Only 15% of Muslim students beleive politics to be an important part of Islam (Diagram10)

    Only a quarter of Muslim students think Sharia cannot be changed to meet circumstances (Diagram15) (I wonder how many Christians think the 10 commandments can be changed to meet circumstances)

    Only 25% of muslim students think Islam cannot be seperated from government (Diagram45)

    84% of Muslim students in Islamic societies think Islam is compatable with Western democracy (Diagram 43)

    Only 5% of Muslim students think those leaving the faith should be punished. (Diagram32)

    One thing that stands out to me is the large number of not sures on many questions: 50% not sure if Sharia law can be interpreted, 42% not sure if they suport a worldwide Caliphate. I think this is a bunch of people who are still forming their ideas. Not a group who want to kill in the name of religion.

    So maybe the numbers do say a lot – but what I mostly think they say is never trust the Daily Mail to report statistics fairly and never trust them to report Muslims fairly.

    I strongly beleive that atheism needs to be better respected and that religion is, on balance, a malign presence in society. We need more clear thinking but the Daily Mail is rarely a source of that.

  • The Daily Mail is a racist rag, ignore anything it says until you’ve found the original source, checked it, twice, and then worked out how it’s been spun to support their unpleasant brand of intolerance.

    The Mail is famous for completely misrepresenting studies of this kind.

    I’m an atheist too, so I can understand how this stuff looks to support our side of the debate. It isn’t though, it’s the most disgusting racist rubbish, the Mail isn’t reporting this because of any worries about religious extremism. The mails latches onto stuff like this because Muslim is their new code word for people who have recent immigrant ancestry and dark skin.

    I really can’t say it too strongly, this paper is RACIST.

  • Looks like other people have got here first to berate the Daily Mail, it’s a terrible right-wing paper and although the poll may be from independent YouGov, this is classic Daily Mail scaremongering reporting. I think these results are worrying, I’d just rather not have the Daily Mail’s spin on it.

  • In that case Muslims in England are clearly on the verge of a mass murders in the name of Allah. That or the results are being misrepresented. Hmm, I wonder which it could be?

    How about: the guy promoting a false dichotomy is aiming for a predefined conclusion?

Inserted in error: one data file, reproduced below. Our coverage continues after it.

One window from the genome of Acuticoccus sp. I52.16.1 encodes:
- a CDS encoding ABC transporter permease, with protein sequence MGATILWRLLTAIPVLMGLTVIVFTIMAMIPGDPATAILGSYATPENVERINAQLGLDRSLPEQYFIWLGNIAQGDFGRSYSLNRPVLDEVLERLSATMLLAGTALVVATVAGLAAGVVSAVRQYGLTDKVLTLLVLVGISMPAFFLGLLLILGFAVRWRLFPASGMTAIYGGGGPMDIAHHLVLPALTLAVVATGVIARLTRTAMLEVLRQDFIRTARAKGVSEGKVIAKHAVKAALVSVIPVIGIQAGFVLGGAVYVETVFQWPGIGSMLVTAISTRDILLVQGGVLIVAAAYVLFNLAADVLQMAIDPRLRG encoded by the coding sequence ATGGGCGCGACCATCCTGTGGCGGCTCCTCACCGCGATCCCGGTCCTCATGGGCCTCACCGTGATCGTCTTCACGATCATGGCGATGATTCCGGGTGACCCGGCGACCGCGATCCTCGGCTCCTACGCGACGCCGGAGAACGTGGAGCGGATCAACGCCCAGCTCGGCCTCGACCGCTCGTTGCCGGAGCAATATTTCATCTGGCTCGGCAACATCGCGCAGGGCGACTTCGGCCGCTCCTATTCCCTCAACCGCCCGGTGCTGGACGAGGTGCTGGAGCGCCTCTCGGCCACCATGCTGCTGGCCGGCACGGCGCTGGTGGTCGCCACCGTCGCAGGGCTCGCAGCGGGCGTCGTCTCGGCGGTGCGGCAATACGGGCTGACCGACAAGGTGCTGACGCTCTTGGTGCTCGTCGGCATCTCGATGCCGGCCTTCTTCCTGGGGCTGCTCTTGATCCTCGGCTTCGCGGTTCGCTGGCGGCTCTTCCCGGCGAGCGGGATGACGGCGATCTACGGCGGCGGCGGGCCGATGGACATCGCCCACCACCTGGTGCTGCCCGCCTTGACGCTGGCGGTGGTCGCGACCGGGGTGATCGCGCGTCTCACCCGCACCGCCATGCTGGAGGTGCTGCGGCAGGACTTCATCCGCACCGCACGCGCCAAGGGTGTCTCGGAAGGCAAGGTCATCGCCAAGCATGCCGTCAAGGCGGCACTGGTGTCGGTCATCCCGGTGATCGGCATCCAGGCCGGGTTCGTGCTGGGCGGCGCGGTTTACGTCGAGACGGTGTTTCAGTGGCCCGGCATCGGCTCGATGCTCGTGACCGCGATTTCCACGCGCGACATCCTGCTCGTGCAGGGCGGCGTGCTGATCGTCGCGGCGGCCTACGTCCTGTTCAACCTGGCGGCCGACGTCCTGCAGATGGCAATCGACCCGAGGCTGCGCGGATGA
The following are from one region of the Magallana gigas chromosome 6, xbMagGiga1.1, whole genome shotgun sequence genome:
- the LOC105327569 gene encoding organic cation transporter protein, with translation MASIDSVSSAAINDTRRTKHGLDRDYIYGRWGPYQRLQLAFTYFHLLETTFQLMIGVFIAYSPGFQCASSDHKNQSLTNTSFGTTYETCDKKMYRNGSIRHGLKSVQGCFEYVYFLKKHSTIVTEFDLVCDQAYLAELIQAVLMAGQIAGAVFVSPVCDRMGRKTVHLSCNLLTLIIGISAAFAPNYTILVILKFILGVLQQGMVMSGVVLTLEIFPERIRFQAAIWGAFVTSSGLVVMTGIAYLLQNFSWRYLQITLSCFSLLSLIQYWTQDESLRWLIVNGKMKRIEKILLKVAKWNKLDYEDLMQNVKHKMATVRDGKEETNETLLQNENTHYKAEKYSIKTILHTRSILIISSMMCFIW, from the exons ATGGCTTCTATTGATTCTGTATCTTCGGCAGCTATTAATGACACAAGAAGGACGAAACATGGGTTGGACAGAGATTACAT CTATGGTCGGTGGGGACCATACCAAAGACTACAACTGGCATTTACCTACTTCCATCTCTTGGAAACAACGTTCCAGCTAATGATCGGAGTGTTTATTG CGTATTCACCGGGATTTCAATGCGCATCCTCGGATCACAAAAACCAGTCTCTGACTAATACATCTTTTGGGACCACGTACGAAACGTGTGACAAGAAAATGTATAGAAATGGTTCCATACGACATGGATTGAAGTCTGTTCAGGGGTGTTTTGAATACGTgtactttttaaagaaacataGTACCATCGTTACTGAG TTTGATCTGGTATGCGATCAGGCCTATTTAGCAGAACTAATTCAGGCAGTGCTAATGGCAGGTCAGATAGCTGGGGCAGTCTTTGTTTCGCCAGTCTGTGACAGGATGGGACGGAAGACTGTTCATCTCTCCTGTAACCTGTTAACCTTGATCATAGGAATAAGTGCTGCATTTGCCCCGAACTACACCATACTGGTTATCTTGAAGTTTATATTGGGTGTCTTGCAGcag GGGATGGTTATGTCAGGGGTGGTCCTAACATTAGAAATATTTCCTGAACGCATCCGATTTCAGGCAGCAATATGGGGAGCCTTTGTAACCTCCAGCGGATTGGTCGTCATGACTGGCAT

I’m not surprised by these numbers. There’s a strong minority who hold extremist views in Muslim societies. A while ago, I found a survey in Yemen that showed that over 50% of Muslim clerics there agreed that the death penalty was the appropriate punishment for Muslim apostates (i.e. people who leave the religion of Islam). I think it’s pretty clear that there is a fair amount of public relations going on to cover-up these embarrassing numbers. Of course, there’s little to be gained by pointing out the extreme views of many Muslims – it will only make people dislike them. At the same time, I think people should be aware of it, be aware of the effects that large Muslim majorities will bring, and potential converts should be aware of the strain of extremism running within the religion. Moderate Muslims should not be allowed to claim that their views are the sole voice of Muslims, effectively whitewashing the situation to defend their religion in the public eye. By hiding these dirty secrets, they also prevent any change.

    Even Muslims debate the justice of executing apostates
    “A survey carried out in Yemen revealed that even imams do not all share the same views on the matter, even if the majority is for the death penalty.”

    BBC: When Muslims become Christians

  • The survey was from The Centre for Social Cohesion, which is an offshoot of Civitas, which is a right wing think tank which has the aim of cutting immigration.

  • Richard Eis

    I would be interested in seeing a “christian” version of this, or atheist for that matter. I doubt it will be much different if they can shave off the veneer of “political correctness” that plagues these kind of polls.

    I also notice some of the wording “killing COULD be justified for religion.” Well yes, i can think of several reasons why i might possibly, maybe need to kill someone to protect something given weird enough circumstances. So what.

    Also only 25% with little or no respect for homosexuals? Thats quite good. that means 75% of the students had respect for them. Also..what’s “a little respect” ?

    Personally, i think this shows that things are improving…not the doom and gloom the daily mail has decided on.

  • Ron in Houston

    Well, even assuming it’s grossly overstated, even 1% believing that killing in the name of religion is acceptable is a major problem.

  • Well, even assuming it’s grossly overstated, even 1% believing that killing in the name of religion is acceptable is a major problem.

    You sound like you’re determined to paint Muslims as Bad People.

  • Wallu